Doug Cockle will voice Geralt in a new The Witcher animated film on Netflix

If you can't get enough of The Witcher in the The Witcher Netflix series or the other The Witcher Netflix series or that The Witcher Netflix animated movie, how about this: yet another The Witcher Netflix animated movie!

Netflix has announced The Witcher: Sirens of the Deep, an animated feature pitting a cartoon Geralt against a society of merfolk. It's probably not a surprise that Henry Cavill won't be voicing Geralt, considering he walked away from his Witcher duties last year, but that's OK: the wonderful Doug Cockle, voice of Geralt in the videogame series, is taking the role instead. Damn straight.

Don't grab your remote control yet, though. The Witcher: Sirens of the Deep is scheduled for late 2024.

"Geralt of Rivia, a mutated monster hunter, is hired to investigate a series of attacks in a seaside village and finds himself drawn into a centuries-old conflict between humans and merpeople," Netflix says. "He must count on friends—old and new—to solve the mystery before the hostilities between the two kingdoms escalate into all-out war."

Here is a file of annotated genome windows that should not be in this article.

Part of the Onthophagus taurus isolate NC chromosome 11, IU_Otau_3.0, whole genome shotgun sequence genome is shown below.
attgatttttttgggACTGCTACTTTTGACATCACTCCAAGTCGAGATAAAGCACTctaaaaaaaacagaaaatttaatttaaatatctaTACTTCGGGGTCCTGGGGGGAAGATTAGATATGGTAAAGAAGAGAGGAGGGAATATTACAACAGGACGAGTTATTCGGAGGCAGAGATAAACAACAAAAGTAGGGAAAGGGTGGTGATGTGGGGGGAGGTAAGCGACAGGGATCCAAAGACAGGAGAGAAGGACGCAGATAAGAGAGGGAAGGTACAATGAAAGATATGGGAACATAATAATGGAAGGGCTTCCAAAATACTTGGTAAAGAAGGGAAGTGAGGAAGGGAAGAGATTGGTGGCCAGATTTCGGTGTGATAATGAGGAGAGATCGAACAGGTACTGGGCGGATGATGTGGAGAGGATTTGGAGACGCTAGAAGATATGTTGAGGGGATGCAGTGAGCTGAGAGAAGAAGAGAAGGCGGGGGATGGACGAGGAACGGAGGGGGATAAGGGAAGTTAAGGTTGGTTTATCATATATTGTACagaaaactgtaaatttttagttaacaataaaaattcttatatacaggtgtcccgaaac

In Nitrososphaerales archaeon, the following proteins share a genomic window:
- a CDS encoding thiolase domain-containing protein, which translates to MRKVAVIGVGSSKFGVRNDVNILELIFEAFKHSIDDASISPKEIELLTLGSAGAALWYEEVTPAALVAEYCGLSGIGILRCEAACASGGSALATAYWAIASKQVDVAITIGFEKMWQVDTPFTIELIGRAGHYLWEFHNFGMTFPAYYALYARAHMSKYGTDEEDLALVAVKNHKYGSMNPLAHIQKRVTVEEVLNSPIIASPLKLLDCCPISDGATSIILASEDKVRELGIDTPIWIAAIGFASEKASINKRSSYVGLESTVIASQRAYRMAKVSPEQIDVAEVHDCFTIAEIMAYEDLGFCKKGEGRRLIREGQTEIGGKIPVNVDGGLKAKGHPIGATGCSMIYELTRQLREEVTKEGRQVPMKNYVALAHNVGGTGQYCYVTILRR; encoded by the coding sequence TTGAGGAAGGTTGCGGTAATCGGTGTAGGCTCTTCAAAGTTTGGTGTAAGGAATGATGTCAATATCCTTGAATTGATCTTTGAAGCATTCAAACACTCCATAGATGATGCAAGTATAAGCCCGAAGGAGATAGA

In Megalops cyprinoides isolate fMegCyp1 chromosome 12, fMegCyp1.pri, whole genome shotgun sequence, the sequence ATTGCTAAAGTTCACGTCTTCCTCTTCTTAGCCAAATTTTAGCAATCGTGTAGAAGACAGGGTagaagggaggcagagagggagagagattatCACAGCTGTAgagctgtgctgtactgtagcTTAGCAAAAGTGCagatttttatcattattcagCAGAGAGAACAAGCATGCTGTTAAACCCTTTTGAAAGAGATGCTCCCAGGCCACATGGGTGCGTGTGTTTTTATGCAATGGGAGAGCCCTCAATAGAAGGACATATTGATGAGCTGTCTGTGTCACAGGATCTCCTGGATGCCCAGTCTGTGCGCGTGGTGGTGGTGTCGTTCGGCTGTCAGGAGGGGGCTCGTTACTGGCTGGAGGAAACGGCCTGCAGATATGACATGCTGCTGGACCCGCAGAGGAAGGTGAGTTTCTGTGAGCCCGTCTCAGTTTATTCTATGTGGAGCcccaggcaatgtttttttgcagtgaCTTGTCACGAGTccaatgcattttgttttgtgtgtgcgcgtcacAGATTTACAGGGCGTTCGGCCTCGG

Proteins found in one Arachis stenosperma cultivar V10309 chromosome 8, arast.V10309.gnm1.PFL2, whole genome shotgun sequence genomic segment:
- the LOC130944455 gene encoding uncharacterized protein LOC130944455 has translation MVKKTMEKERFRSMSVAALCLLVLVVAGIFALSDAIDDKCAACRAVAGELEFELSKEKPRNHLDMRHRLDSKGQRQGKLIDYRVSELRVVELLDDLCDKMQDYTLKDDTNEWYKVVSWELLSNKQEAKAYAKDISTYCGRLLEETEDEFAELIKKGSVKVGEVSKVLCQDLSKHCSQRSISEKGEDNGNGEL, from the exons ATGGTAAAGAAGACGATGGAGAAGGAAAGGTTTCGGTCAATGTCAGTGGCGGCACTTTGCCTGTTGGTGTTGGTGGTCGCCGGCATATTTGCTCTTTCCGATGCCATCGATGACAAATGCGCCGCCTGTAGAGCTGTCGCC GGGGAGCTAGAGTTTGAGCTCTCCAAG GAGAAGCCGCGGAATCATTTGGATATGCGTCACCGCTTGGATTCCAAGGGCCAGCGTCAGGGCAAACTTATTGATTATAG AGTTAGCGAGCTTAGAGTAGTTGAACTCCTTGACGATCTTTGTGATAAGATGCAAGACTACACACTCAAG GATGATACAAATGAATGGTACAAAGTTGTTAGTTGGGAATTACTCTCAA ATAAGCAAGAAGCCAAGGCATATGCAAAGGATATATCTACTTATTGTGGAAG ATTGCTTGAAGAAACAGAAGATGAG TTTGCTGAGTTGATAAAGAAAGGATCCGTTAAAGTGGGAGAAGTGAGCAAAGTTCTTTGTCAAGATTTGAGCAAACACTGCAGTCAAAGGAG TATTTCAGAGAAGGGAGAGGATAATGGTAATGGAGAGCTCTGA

The announcement teaser at the top doesn't show much, but check out the slightly longer announcement teaser below in which Geralt is hired to help a seaside town with monster slaying, but gets quickly drawn into a old, festering conflict between the surface world and a militarized undersea society.

I'm not really a Witcher fan so I can't really say I'm excited to see Geralt go up against The Little Mermaid and her family, but the art and animation look good and it is genuinely nice to hear Doug Cockle voicing the gruff hero again. And let me provide an answer to an inevitable question: yes, Geralt does appear topless in a bath in the animated film. Of course he does:

(Image credit: Netflix)
Christopher Livingston
Senior Editor

Chris started playing PC games in the 1980s, started writing about them in the early 2000s, and (finally) started getting paid to write about them in the late 2000s. Following a few years as a regular freelancer, PC Gamer hired him in 2014, probably so he'd stop emailing them asking for more work. Chris has a love-hate relationship with survival games and an unhealthy fascination with the inner lives of NPCs. He's also a fan of offbeat simulation games, mods, and ignoring storylines in RPGs so he can make up his own.